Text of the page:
A new nation-leading course offered at the city's university is producing seabed data that will inform offshore projects, fishing trends and even contribute to national security.
Hydrography students at Deakin University's Warrnambool Campus are tackling the region's unknowns with state-of-the-art mapping equipment.
Deakin School of Life and Environmental Sciences associate professor Daniel Ierodiaconou said students in the weeks-old program were producing nationally and regionally significant data.
"It's the first time in Australia this program has been offered to non-uniformed personnel," he said.
"Historically you'd have to be in the military to do this.
"Hydrography is changing, it used to be all about charting but now it's about environmental impacts and science.
"For example, we were able to go the Wave Energy site and map it before any of the infrastructure went in and work out the biodiversity values for that site.
"We collect quality data once and it gets used many times. Whatever we get on the open coast is used by the state and federal governments and gets built into programs. It can be used for things like tsunami modelling or coastal impact modelling.
"We've even done stuff like look at the genetics of fresh water species and these ancient connections where these rivers once flowed and can explain the population structure of the species in the present day.
"It's changing the way we do our science because we're still being influenced by these ancient shorelines."
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He said data was being used to support sustainability in the region.
"The abalone divers here are very well organised, they've got these machines where every abalone they get on deck get measurements and tracked," he said.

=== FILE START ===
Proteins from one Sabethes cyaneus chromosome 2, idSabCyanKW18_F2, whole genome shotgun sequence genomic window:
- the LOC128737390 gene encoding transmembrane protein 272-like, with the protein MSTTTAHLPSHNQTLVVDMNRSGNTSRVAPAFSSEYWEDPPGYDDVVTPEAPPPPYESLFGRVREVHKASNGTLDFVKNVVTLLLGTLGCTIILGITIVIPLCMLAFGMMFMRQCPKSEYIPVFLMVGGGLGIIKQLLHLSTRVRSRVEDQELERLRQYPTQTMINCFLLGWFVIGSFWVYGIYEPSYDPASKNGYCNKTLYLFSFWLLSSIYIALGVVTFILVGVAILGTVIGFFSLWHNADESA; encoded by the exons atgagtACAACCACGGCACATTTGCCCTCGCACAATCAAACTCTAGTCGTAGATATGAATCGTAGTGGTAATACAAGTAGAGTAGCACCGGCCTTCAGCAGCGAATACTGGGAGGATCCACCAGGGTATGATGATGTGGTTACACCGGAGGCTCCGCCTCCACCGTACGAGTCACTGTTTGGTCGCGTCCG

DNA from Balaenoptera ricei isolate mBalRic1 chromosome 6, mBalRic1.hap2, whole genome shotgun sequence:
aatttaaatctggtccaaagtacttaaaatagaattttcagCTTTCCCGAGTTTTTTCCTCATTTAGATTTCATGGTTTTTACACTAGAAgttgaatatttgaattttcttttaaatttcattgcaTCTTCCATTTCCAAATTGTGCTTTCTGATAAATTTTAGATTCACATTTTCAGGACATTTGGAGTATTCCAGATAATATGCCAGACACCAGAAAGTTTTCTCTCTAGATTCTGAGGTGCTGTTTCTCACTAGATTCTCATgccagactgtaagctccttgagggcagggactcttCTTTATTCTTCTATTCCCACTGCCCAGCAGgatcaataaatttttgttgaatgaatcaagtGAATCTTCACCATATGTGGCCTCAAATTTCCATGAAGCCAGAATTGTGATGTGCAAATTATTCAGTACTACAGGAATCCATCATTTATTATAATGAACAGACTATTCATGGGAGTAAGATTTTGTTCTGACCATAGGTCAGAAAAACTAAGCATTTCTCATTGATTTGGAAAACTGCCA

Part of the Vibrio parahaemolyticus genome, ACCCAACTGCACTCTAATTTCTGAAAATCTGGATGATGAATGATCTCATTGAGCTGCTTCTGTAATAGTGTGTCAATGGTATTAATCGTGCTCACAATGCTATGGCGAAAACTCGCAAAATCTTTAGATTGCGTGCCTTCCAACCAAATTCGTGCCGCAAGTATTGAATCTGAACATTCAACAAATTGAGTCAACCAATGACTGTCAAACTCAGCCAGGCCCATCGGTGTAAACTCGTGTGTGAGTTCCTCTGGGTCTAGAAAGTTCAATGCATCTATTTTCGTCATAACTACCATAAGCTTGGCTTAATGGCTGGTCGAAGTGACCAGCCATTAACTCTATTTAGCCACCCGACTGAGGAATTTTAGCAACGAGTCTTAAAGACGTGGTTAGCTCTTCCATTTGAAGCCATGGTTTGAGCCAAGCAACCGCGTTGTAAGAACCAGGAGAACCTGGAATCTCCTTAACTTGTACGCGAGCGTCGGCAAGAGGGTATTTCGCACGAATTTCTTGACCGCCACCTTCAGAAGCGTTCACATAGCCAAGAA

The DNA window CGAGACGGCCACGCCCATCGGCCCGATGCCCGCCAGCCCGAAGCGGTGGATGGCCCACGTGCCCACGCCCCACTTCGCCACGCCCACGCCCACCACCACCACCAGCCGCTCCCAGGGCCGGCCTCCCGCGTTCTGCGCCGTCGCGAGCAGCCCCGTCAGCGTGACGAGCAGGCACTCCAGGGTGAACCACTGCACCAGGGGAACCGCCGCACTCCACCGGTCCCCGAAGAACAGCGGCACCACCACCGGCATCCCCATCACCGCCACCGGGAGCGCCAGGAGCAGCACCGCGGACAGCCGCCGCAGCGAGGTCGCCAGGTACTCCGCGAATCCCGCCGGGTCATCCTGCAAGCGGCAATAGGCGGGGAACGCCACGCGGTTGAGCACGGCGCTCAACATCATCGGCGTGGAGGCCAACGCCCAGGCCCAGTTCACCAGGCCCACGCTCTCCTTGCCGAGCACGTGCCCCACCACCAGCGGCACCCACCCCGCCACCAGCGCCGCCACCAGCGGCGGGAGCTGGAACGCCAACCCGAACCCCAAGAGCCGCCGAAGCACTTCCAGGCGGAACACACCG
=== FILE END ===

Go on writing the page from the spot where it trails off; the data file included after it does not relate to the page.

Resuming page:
"What we did was integrate that GPS location data with the sea floor data to work out estimated biomass. Combining the data from industry with seafloor mapping data of the reef estate can assist with managing the fishery."
It's hoped students trained in the course will go on to work with various companies across Australia mapping sea floors.
Mr Ierodiaconou said graduates trained in the field were being snapped up for jobs of the future.
"There's a lot of work at the moment for surveyors of the exclusive economic zone, lots of work for the offshore energy or renewable sector and lots of consulting opportunities with companies," he said.
"There's a real shortage of people with these qualifications so they're getting snapped up."
Students interested in the course must have two years of study at a tertiary institution and complete a six month theory-based course before being allowed entry into the program.
They then work in partnership with IIC Technologies Limited at various locations including the nearby Hopkins River Estuary.
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